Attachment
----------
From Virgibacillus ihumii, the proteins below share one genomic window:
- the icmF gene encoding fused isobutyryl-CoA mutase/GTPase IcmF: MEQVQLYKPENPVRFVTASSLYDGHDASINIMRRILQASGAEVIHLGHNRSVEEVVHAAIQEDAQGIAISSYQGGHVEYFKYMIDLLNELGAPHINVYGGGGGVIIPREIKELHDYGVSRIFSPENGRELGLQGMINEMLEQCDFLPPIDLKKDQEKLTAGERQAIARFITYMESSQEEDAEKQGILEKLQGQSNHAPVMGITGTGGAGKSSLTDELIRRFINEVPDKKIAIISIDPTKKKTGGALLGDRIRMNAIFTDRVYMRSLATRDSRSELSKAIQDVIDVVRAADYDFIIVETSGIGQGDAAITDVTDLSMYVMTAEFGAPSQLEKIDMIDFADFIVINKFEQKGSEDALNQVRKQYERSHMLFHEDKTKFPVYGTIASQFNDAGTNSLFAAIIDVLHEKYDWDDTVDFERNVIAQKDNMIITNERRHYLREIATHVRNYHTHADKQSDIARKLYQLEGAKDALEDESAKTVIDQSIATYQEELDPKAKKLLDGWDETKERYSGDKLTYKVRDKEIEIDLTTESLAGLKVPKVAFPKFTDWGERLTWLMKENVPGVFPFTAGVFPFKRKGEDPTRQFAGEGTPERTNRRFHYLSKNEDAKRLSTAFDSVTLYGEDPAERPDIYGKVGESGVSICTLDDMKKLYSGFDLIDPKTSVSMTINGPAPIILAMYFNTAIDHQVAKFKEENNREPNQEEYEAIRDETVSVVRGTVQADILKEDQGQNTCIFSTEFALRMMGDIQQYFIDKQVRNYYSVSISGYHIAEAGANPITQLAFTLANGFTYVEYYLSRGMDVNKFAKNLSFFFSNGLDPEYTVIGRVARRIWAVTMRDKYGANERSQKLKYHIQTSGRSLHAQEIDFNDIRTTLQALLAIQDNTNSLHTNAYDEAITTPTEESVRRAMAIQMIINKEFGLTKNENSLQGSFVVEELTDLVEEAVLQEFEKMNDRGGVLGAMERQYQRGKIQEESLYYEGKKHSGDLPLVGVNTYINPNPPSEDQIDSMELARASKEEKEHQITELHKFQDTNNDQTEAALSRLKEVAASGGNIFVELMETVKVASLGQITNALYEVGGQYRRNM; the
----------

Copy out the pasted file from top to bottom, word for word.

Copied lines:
From Virgibacillus ihumii, the proteins below share one genomic window:
- the icmF gene encoding fused isobutyryl-CoA mutase/GTPase IcmF: MEQVQLYKPENPVRFVTASSLYDGHDASINIMRRILQASGAEVIHLGHNRSVEEVVHAAIQEDAQGIAISSYQGGHVEYFKYMIDLLNELGAPHINVYGGGGGVIIPREIKELHDYGVSRIFSPENGRELGLQGMINEMLEQCDFLPPIDLKKDQEKLTAGERQAIARFITYMESSQEEDAEKQGILEKLQGQSNHAPVMGITGTGGAGKSSLTDELIRRFINEVPDKKIAIISIDPTKKKTGGALLGDRIRMNAIFTDRVYMRSLATRDSRSELSKAIQDVIDVVRAADYDFIIVETSGIGQGDAAITDVTDLSMYVMTAEFGAPSQLEKIDMIDFADFIVINKFEQKGSEDALNQVRKQYERSHMLFHEDKTKFPVYGTIASQFNDAGTNSLFAAIIDVLHEKYDWDDTVDFERNVIAQKDNMIITNERRHYLREIATHVRNYHTHADKQSDIARKLYQLEGAKDALEDESAKTVIDQSIATYQEELDPKAKKLLDGWDETKERYSGDKLTYKVRDKEIEIDLTTESLAGLKVPKVAFPKFTDWGERLTWLMKENVPGVFPFTAGVFPFKRKGEDPTRQFAGEGTPERTNRRFHYLSKNEDAKRLSTAFDSVTLYGEDPAERPDIYGKVGESGVSICTLDDMKKLYSGFDLIDPKTSVSMTINGPAPIILAMYFNTAIDHQVAKFKEENNREPNQEEYEAIRDETVSVVRGTVQADILKEDQGQNTCIFSTEFALRMMGDIQQYFIDKQVRNYYSVSISGYHIAEAGANPITQLAFTLANGFTYVEYYLSRGMDVNKFAKNLSFFFSNGLDPEYTVIGRVARRIWAVTMRDKYGANERSQKLKYHIQTSGRSLHAQEIDFNDIRTTLQALLAIQDNTNSLHTNAYDEAITTPTEESVRRAMAIQMIINKEFGLTKNENSLQGSFVVEELTDLVEEAVLQEFEKMNDRGGVLGAMERQYQRGKIQEESLYYEGKKHSGDLPLVGVNTYINPNPPSEDQIDSMELARASKEEKEHQITELHKFQDTNNDQTEAALSRLKEVAASGGNIFVELMETVKVASLGQITNALYEVGGQYRRNM; the